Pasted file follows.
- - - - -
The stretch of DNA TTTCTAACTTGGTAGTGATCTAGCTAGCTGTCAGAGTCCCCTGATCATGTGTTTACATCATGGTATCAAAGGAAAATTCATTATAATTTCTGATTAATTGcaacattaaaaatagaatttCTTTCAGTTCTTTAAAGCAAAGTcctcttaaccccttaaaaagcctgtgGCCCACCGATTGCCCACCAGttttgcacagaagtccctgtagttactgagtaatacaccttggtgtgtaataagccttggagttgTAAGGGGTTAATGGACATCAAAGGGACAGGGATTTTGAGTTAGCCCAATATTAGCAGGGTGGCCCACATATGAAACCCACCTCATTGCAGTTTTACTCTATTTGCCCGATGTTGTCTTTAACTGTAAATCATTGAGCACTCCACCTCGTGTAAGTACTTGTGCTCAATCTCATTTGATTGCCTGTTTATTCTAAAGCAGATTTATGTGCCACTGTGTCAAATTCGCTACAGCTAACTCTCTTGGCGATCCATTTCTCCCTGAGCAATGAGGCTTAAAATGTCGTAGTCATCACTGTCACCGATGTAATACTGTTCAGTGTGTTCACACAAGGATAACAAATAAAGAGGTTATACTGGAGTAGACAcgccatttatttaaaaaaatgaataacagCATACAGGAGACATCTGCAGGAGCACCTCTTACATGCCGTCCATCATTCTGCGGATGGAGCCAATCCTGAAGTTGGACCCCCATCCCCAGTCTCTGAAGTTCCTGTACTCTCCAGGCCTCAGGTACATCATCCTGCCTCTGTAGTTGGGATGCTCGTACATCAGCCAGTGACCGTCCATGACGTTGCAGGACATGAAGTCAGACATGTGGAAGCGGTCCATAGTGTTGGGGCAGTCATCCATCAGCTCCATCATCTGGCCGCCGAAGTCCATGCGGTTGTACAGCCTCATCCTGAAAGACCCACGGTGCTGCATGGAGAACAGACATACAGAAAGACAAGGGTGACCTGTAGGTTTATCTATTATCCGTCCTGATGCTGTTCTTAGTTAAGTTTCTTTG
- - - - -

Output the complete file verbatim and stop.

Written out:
The stretch of DNA TTTCTAACTTGGTAGTGATCTAGCTAGCTGTCAGAGTCCCCTGATCATGTGTTTACATCATGGTATCAAAGGAAAATTCATTATAATTTCTGATTAATTGcaacattaaaaatagaatttCTTTCAGTTCTTTAAAGCAAAGTcctcttaaccccttaaaaagcctgtgGCCCACCGATTGCCCACCAGttttgcacagaagtccctgtagttactgagtaatacaccttggtgtgtaataagccttggagttgTAAGGGGTTAATGGACATCAAAGGGACAGGGATTTTGAGTTAGCCCAATATTAGCAGGGTGGCCCACATATGAAACCCACCTCATTGCAGTTTTACTCTATTTGCCCGATGTTGTCTTTAACTGTAAATCATTGAGCACTCCACCTCGTGTAAGTACTTGTGCTCAATCTCATTTGATTGCCTGTTTATTCTAAAGCAGATTTATGTGCCACTGTGTCAAATTCGCTACAGCTAACTCTCTTGGCGATCCATTTCTCCCTGAGCAATGAGGCTTAAAATGTCGTAGTCATCACTGTCACCGATGTAATACTGTTCAGTGTGTTCACACAAGGATAACAAATAAAGAGGTTATACTGGAGTAGACAcgccatttatttaaaaaaatgaataacagCATACAGGAGACATCTGCAGGAGCACCTCTTACATGCCGTCCATCATTCTGCGGATGGAGCCAATCCTGAAGTTGGACCCCCATCCCCAGTCTCTGAAGTTCCTGTACTCTCCAGGCCTCAGGTACATCATCCTGCCTCTGTAGTTGGGATGCTCGTACATCAGCCAGTGACCGTCCATGACGTTGCAGGACATGAAGTCAGACATGTGGAAGCGGTCCATAGTGTTGGGGCAGTCATCCATCAGCTCCATCATCTGGCCGCCGAAGTCCATGCGGTTGTACAGCCTCATCCTGAAAGACCCACGGTGCTGCATGGAGAACAGACATACAGAAAGACAAGGGTGACCTGTAGGTTTATCTATTATCCGTCCTGATGCTGTTCTTAGTTAAGTTTCTTTG